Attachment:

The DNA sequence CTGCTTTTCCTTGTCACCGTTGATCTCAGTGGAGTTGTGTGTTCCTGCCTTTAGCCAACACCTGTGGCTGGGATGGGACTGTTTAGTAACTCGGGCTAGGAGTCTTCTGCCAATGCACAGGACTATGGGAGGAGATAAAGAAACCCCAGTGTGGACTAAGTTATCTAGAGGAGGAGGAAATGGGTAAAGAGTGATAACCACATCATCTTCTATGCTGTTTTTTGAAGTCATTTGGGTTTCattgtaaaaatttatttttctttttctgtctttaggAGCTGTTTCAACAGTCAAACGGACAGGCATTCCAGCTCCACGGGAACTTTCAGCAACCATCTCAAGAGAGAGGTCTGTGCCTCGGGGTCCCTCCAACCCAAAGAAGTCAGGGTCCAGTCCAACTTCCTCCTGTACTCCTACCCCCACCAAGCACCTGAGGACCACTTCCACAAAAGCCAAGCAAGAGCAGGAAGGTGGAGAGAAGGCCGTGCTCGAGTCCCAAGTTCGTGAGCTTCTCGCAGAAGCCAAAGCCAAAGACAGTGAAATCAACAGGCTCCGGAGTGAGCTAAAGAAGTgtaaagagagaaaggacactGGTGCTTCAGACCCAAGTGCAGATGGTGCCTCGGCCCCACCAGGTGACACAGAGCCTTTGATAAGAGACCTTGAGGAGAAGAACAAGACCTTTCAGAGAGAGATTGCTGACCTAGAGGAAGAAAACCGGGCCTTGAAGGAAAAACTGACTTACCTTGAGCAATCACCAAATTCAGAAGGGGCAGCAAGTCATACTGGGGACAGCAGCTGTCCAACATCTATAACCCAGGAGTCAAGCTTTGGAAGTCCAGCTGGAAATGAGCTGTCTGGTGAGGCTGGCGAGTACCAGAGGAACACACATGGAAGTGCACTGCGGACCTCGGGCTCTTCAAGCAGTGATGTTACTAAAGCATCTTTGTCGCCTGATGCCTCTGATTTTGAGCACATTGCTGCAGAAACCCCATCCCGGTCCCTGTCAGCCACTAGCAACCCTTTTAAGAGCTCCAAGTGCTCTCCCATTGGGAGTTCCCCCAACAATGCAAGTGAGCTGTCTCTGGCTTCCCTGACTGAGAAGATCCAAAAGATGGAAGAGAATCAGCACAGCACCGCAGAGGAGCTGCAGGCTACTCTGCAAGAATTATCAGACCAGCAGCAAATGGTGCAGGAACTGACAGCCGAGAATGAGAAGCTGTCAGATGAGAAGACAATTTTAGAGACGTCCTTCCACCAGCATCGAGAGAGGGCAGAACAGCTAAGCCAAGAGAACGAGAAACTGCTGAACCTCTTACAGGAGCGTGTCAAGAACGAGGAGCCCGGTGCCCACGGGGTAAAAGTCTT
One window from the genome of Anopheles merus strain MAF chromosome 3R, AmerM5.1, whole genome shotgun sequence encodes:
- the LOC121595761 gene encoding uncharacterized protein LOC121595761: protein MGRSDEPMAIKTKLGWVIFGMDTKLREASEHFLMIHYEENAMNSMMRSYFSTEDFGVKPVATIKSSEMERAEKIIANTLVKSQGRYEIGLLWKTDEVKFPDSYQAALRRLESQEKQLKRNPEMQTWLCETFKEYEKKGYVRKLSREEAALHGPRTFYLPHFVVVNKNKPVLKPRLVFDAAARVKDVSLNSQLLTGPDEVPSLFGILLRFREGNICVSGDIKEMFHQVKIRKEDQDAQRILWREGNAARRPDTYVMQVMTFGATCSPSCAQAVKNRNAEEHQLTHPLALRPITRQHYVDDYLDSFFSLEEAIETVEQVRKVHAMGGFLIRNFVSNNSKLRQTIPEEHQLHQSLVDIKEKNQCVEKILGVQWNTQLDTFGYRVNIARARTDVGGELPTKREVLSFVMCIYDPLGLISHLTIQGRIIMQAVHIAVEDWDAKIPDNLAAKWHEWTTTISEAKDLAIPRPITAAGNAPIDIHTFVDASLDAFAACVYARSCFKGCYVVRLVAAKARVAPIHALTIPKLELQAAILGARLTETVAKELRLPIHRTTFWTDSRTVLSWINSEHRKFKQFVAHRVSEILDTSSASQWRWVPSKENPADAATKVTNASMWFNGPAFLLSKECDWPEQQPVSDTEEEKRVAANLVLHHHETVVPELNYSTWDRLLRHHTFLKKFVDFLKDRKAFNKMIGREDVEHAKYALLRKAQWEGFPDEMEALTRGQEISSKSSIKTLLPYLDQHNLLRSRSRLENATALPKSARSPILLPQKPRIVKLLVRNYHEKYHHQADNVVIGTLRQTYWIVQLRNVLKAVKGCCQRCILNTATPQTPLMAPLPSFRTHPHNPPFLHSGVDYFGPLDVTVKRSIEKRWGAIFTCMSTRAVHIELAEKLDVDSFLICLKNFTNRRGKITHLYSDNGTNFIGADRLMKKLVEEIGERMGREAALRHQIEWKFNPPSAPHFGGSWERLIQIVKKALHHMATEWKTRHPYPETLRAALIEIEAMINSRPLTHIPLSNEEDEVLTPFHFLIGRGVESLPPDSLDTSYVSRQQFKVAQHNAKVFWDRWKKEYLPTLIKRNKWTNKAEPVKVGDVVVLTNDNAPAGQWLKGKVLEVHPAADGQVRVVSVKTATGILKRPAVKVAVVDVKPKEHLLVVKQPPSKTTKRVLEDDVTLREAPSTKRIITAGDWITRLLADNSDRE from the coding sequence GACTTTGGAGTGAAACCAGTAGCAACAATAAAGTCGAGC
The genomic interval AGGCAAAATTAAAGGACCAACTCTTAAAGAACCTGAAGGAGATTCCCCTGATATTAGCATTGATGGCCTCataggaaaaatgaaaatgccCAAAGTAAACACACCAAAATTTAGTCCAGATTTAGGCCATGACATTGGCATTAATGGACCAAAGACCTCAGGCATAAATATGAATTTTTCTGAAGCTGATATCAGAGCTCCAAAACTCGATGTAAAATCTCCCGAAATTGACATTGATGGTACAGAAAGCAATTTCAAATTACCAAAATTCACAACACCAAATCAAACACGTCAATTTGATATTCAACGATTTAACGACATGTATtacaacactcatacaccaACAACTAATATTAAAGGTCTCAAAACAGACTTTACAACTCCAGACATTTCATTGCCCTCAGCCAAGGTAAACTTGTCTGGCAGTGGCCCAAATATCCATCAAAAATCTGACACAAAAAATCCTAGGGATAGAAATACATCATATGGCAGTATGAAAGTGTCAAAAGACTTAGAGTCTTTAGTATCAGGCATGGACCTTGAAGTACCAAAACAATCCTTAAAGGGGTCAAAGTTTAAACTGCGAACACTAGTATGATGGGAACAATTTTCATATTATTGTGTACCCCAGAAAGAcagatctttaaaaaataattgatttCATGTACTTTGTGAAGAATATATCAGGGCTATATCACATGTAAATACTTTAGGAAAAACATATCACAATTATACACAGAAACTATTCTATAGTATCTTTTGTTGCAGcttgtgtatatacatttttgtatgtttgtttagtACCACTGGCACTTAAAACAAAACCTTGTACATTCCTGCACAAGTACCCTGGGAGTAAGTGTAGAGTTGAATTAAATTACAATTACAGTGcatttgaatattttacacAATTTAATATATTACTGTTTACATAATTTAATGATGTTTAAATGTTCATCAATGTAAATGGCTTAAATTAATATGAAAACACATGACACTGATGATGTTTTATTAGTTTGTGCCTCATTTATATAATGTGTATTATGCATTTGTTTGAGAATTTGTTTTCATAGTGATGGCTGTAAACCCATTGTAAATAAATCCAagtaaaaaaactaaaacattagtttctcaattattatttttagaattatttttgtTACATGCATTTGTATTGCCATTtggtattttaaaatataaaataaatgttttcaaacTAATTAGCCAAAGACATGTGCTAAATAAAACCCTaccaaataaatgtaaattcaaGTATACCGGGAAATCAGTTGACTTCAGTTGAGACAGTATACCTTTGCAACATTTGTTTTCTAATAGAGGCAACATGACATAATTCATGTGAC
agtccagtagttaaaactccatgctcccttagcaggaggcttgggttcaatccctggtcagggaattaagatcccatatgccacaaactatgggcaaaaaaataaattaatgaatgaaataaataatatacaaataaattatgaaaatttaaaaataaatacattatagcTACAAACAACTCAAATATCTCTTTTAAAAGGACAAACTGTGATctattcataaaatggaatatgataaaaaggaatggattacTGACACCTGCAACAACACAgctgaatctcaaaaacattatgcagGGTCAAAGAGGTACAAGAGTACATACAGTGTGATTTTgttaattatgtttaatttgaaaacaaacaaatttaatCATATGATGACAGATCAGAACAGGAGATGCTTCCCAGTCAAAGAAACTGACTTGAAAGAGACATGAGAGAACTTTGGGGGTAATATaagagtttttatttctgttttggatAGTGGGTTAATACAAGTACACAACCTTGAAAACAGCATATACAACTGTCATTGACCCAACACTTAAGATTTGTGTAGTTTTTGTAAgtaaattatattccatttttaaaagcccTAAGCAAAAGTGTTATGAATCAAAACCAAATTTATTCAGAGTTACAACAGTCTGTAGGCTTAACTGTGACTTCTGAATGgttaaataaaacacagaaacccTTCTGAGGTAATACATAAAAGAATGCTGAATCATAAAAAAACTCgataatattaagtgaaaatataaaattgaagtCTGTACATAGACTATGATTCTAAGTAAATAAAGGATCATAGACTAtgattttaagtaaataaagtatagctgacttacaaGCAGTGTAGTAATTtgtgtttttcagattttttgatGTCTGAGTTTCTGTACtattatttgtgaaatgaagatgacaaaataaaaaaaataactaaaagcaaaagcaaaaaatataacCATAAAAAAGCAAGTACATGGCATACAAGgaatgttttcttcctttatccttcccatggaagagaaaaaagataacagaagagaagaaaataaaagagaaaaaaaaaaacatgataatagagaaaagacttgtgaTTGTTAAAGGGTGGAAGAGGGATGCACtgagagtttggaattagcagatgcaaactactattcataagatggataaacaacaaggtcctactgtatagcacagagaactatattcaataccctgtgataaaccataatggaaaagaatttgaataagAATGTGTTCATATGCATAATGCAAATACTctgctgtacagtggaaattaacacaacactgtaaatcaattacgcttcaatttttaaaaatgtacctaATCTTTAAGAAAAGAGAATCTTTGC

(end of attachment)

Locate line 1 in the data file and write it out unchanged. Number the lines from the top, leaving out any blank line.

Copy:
The DNA sequence CTGCTTTTCCTTGTCACCGTTGATCTCAGTGGAGTTGTGTGTTCCTGCCTTTAGCCAACACCTGTGGCTGGGATGGGACTGTTTAGTAACTCGGGCTAGGAGTCTTCTGCCAATGCACAGGACTATGGGAGGAGATAAAGAAACCCCAGTGTGGACTAAGTTATCTAGAGGAGGAGGAAATGGGTAAAGAGTGATAACCACATCATCTTCTATGCTGTTTTTTGAAGTCATTTGGGTTTCattgtaaaaatttatttttctttttctgtctttaggAGCTGTTTCAACAGTCAAACGGACAGGCATTCCAGCTCCACGGGAACTTTCAGCAACCATCTCAAGAGAGAGGTCTGTGCCTCGGGGTCCCTCCAACCCAAAGAAGTCAGGGTCCAGTCCAACTTCCTCCTGTACTCCTACCCCCACCAAGCACCTGAGGACCACTTCCACAAAAGCCAAGCAAGAGCAGGAAGGTGGAGAGAAGGCCGTGCTCGAGTCCCAAGTTCGTGAGCTTCTCGCAGAAGCCAAAGCCAAAGACAGTGAAATCAACAGGCTCCGGAGTGAGCTAAAGAAGTgtaaagagagaaaggacactGGTGCTTCAGACCCAAGTGCAGATGGTGCCTCGGCCCCACCAGGTGACACAGAGCCTTTGATAAGAGACCTTGAGGAGAAGAACAAGACCTTTCAGAGAGAGATTGCTGACCTAGAGGAAGAAAACCGGGCCTTGAAGGAAAAACTGACTTACCTTGAGCAATCACCAAATTCAGAAGGGGCAGCAAGTCATACTGGGGACAGCAGCTGTCCAACATCTATAACCCAGGAGTCAAGCTTTGGAAGTCCAGCTGGAAATGAGCTGTCTGGTGAGGCTGGCGAGTACCAGAGGAACACACATGGAAGTGCACTGCGGACCTCGGGCTCTTCAAGCAGTGATGTTACTAAAGCATCTTTGTCGCCTGATGCCTCTGATTTTGAGCACATTGCTGCAGAAACCCCATCCCGGTCCCTGTCAGCCACTAGCAACCCTTTTAAGAGCTCCAAGTGCTCTCCCATTGGGAGTTCCCCCAACAATGCAAGTGAGCTGTCTCTGGCTTCCCTGACTGAGAAGATCCAAAAGATGGAAGAGAATCAGCACAGCACCGCAGAGGAGCTGCAGGCTACTCTGCAAGAATTATCAGACCAGCAGCAAATGGTGCAGGAACTGACAGCCGAGAATGAGAAGCTGTCAGATGAGAAGACAATTTTAGAGACGTCCTTCCACCAGCATCGAGAGAGGGCAGAACAGCTAAGCCAAGAGAACGAGAAACTGCTGAACCTCTTACAGGAGCGTGTCAAGAACGAGGAGCCCGGTGCCCACGGGGTAAAAGTCTT